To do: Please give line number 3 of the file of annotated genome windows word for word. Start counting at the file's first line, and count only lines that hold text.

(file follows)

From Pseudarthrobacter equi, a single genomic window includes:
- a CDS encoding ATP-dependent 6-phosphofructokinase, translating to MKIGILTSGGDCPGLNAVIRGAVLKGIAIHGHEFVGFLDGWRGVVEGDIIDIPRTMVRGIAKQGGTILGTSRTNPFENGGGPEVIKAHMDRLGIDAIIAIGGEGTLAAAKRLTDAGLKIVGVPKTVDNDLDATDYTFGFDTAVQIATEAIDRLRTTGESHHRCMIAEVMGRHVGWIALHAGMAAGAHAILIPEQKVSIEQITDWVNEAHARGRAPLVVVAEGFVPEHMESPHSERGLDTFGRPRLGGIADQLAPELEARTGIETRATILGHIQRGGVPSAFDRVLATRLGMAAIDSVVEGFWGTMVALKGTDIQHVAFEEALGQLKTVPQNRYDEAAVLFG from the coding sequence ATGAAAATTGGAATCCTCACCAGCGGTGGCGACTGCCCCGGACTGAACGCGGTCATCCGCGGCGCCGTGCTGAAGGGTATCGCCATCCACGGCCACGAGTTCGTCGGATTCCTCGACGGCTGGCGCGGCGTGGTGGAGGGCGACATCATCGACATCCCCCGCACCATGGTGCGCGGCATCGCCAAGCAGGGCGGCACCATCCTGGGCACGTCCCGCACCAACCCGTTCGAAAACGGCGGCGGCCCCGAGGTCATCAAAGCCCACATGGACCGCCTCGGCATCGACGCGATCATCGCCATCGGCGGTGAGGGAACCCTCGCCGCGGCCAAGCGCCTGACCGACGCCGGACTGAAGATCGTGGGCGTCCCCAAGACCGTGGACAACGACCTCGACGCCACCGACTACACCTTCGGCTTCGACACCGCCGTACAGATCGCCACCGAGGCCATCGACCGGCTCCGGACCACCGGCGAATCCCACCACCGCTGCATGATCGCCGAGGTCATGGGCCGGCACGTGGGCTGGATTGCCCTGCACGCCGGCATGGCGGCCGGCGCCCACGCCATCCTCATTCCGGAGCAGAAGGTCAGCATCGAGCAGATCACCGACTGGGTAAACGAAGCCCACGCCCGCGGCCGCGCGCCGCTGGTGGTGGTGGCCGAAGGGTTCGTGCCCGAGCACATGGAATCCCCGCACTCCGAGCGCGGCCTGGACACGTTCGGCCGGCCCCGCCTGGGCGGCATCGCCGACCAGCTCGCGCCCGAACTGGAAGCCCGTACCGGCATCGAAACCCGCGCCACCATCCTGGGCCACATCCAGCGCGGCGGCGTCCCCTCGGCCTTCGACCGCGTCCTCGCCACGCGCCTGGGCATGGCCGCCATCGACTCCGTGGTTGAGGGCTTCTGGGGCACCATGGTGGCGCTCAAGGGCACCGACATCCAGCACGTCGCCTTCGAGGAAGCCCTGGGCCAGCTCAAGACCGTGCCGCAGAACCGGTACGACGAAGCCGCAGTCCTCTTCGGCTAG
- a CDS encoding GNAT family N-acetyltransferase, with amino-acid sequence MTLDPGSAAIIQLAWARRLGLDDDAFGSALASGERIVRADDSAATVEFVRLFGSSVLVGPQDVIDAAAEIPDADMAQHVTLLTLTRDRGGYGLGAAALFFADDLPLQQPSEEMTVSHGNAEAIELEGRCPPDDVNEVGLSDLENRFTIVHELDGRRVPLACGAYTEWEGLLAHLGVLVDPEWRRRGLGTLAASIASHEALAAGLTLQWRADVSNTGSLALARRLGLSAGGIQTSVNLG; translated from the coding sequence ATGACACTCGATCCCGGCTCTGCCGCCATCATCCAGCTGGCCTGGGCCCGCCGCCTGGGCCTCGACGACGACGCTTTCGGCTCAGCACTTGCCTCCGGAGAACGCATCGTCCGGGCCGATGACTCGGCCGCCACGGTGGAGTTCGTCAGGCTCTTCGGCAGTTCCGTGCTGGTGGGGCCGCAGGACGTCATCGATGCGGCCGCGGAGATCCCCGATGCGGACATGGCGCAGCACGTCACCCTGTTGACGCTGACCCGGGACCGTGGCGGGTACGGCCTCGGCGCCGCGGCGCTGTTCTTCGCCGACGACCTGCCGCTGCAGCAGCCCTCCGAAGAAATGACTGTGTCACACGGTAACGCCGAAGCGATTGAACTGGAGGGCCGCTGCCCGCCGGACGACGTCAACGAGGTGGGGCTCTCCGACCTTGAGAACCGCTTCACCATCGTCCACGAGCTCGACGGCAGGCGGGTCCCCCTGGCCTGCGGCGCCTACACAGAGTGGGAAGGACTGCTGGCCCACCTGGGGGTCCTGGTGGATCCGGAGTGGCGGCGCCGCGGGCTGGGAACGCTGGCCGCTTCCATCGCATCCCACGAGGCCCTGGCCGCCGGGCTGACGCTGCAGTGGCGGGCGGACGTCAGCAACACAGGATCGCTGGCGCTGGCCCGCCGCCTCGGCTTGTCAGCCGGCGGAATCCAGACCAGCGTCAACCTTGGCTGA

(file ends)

- a CDS encoding GNAT family N-acetyltransferase, with amino-acid sequence MTLDPGSAAIIQLAWARRLGLDDDAFGSALASGERIVRADDSAATVEFVRLFGSSVLVGPQDVIDAAAEIPDADMAQHVTLLTLTRDRGGYGLGAAALFFADDLPLQQPSEEMTVSHGNAEAIELEGRCPPDDVNEVGLSDLENRFTIVHELDGRRVPLACGAYTEWEGLLAHLGVLVDPEWRRRGLGTLAASIASHEALAAGLTLQWRADVSNTGSLALARRLGLSAGGIQTSVNLG; translated from the coding sequence ATGACACTCGATCCCGGCTCTGCCGCCATCATCCAGCTGGCCTGGGCCCGCCGCCTGGGCCTCGACGACGACGCTTTCGGCTCAGCACTTGCCTCCGGAGAACGCATCGTCCGGGCCGATGACTCGGCCGCCACGGTGGAGTTCGTCAGGCTCTTCGGCAGTTCCGTGCTGGTGGGGCCGCAGGACGTCATCGATGCGGCCGCGGAGATCCCCGATGCGGACATGGCGCAGCACGTCACCCTGTTGACGCTGACCCGGGACCGTGGCGGGTACGGCCTCGGCGCCGCGGCGCTGTTCTTCGCCGACGACCTGCCGCTGCAGCAGCCCTCCGAAGAAATGACTGTGTCACACGGTAACGCCGAAGCGATTGAACTGGAGGGCCGCTGCCCGCCGGACGACGTCAACGAGGTGGGGCTCTCCGACCTTGAGAACCGCTTCACCATCGTCCACGAGCTCGACGGCAGGCGGGTCCCCCTGGCCTGCGGCGCCTACACAGAGTGGGAAGGACTGCTGGCCCACCTGGGGGTCCTGGTGGATCCGGAGTGGCGGCGCCGCGGGCTGGGAACGCTGGCCGCTTCCATCGCATCCCACGAGGCCCTGGCCGCCGGGCTGACGCTGCAGTGGCGGGCGGACGTCAGCAACACAGGATCGCTGGCGCTGGCCCGCCGCCTCGGCTTGTCAGCCGGCGGAATCCAGACCAGCGTCAACCTTGGCTGA